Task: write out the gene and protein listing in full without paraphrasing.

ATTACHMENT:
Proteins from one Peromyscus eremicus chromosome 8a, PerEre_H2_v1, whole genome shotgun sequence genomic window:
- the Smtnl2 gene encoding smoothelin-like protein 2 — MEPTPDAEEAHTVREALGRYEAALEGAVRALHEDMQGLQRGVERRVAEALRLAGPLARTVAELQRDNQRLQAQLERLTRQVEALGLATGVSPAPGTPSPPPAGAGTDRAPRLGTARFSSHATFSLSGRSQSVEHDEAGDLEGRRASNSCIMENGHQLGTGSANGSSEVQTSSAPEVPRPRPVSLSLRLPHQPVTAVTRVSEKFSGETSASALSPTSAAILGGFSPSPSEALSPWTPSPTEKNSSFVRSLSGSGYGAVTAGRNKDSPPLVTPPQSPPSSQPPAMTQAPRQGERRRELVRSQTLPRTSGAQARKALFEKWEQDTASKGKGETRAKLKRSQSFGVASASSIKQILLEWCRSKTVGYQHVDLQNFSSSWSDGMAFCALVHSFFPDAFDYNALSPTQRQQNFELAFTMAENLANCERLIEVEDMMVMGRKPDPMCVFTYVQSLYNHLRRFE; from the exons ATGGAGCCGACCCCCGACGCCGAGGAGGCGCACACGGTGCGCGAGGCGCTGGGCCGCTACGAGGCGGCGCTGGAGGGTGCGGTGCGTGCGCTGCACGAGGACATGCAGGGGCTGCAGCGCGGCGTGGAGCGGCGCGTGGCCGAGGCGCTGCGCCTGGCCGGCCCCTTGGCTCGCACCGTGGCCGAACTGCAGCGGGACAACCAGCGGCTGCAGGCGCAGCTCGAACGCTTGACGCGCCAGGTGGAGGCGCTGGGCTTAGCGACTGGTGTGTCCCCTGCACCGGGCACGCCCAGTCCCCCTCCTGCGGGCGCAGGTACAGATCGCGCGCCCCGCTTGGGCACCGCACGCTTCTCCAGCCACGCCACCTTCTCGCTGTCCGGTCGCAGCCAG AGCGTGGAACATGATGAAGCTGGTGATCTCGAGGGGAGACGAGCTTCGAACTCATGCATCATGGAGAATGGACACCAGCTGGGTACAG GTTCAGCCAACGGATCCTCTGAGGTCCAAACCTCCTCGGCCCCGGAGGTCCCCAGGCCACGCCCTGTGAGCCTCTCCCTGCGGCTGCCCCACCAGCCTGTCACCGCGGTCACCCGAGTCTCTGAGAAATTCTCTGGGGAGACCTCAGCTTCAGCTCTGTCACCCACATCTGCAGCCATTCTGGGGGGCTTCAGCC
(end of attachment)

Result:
Proteins from one Peromyscus eremicus chromosome 8a, PerEre_H2_v1, whole genome shotgun sequence genomic window:
- the Smtnl2 gene encoding smoothelin-like protein 2 — MEPTPDAEEAHTVREALGRYEAALEGAVRALHEDMQGLQRGVERRVAEALRLAGPLARTVAELQRDNQRLQAQLERLTRQVEALGLATGVSPAPGTPSPPPAGAGTDRAPRLGTARFSSHATFSLSGRSQSVEHDEAGDLEGRRASNSCIMENGHQLGTGSANGSSEVQTSSAPEVPRPRPVSLSLRLPHQPVTAVTRVSEKFSGETSASALSPTSAAILGGFSPSPSEALSPWTPSPTEKNSSFVRSLSGSGYGAVTAGRNKDSPPLVTPPQSPPSSQPPAMTQAPRQGERRRELVRSQTLPRTSGAQARKALFEKWEQDTASKGKGETRAKLKRSQSFGVASASSIKQILLEWCRSKTVGYQHVDLQNFSSSWSDGMAFCALVHSFFPDAFDYNALSPTQRQQNFELAFTMAENLANCERLIEVEDMMVMGRKPDPMCVFTYVQSLYNHLRRFE; from the exons ATGGAGCCGACCCCCGACGCCGAGGAGGCGCACACGGTGCGCGAGGCGCTGGGCCGCTACGAGGCGGCGCTGGAGGGTGCGGTGCGTGCGCTGCACGAGGACATGCAGGGGCTGCAGCGCGGCGTGGAGCGGCGCGTGGCCGAGGCGCTGCGCCTGGCCGGCCCCTTGGCTCGCACCGTGGCCGAACTGCAGCGGGACAACCAGCGGCTGCAGGCGCAGCTCGAACGCTTGACGCGCCAGGTGGAGGCGCTGGGCTTAGCGACTGGTGTGTCCCCTGCACCGGGCACGCCCAGTCCCCCTCCTGCGGGCGCAGGTACAGATCGCGCGCCCCGCTTGGGCACCGCACGCTTCTCCAGCCACGCCACCTTCTCGCTGTCCGGTCGCAGCCAG AGCGTGGAACATGATGAAGCTGGTGATCTCGAGGGGAGACGAGCTTCGAACTCATGCATCATGGAGAATGGACACCAGCTGGGTACAG GTTCAGCCAACGGATCCTCTGAGGTCCAAACCTCCTCGGCCCCGGAGGTCCCCAGGCCACGCCCTGTGAGCCTCTCCCTGCGGCTGCCCCACCAGCCTGTCACCGCGGTCACCCGAGTCTCTGAGAAATTCTCTGGGGAGACCTCAGCTTCAGCTCTGTCACCCACATCTGCAGCCATTCTGGGGGGCTTCAGCC